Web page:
Something that I understand yet have been puzzled by is when people let their fear of discomfort keep them in a place where they don’t want to be.
The personal development world calls this our Comfort Zone and says that everything we want is just outside of it, and to get there we must get uncomfortable.
But I would argue that our comfort zones are not actually that comfortable, rather they are familiar and things we are familiar with can feel comfortable simply because we know what to expect. It’s like we’re used to it.
Let’s take having a disordered relationship with food for example.
Micromanaging every bite, obsessing over the calories or carbs, desperately trying to control ourselves and our body literally sucks. It gets in the way of so many areas of our life.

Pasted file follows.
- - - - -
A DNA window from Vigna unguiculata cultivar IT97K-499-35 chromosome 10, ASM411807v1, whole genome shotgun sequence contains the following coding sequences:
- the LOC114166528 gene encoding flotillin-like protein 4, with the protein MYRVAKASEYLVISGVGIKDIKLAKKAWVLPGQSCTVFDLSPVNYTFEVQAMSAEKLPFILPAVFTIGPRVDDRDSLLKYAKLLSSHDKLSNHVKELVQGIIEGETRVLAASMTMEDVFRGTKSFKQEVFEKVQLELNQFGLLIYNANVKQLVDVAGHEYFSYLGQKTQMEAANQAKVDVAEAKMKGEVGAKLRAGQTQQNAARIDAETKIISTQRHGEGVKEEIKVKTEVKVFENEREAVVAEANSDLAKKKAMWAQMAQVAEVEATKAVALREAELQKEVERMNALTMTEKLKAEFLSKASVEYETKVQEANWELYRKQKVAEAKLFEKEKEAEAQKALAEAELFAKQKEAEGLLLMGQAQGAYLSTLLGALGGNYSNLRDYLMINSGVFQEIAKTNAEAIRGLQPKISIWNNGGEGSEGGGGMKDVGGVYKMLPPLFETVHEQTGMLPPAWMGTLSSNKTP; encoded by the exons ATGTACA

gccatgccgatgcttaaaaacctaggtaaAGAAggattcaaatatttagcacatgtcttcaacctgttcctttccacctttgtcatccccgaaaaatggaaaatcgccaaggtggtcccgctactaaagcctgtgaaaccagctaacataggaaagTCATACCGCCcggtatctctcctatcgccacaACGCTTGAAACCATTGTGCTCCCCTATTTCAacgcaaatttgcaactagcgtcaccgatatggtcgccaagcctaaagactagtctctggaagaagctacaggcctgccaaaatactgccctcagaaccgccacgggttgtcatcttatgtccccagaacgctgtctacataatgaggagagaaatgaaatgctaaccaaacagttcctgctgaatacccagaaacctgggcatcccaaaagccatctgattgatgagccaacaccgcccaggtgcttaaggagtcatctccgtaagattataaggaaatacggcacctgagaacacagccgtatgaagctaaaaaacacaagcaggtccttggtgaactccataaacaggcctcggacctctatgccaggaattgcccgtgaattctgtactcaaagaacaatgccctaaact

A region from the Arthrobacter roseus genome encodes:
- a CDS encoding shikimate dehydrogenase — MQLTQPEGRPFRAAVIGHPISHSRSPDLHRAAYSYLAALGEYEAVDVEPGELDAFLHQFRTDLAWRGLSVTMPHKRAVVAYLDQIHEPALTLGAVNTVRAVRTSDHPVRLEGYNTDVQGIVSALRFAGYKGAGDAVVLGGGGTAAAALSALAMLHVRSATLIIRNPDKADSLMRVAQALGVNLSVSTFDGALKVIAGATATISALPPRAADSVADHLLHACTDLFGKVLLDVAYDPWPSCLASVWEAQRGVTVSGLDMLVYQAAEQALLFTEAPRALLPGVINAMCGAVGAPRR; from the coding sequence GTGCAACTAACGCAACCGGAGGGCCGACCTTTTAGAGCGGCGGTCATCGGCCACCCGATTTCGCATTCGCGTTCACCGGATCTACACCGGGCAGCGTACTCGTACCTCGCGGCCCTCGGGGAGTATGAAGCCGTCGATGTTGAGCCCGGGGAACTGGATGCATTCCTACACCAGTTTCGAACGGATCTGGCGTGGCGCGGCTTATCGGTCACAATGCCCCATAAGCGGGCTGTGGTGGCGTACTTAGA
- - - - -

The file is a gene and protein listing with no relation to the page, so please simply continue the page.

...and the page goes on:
And yet, so many of us stay in it instead of working towards food freedom and recovery.
Surely, it's not because it's actually comfortable, in reality, its horrifically uncomfortable.
So, why would someone choose discomfort in an area where they don’t want to be, when they could choose discomfort in an area where they do want to be?
It’s because the brain likes familiarity. It sees familiarity as safe, even though we all could argue that having an eating disorder is not actually safe (hello, ED's have the highest death rate of all mental illnesses).
It’s not so much that we don’t want to get uncomfortable, it’s that our brain doesn’t like what it doesn’t know. The fear of the unknown is really at play here, not the fear of discomfort. I am pretty clear, disordered eating isn’t a cushy, comfy way to go through life.
So how do you get past the fear of the unknown if you want food freedom?
It’s actually very simple…,
A willingness to try something new even if you’re afraid and faith that it will bring you what you want.
Either way, you likely experience discomfort.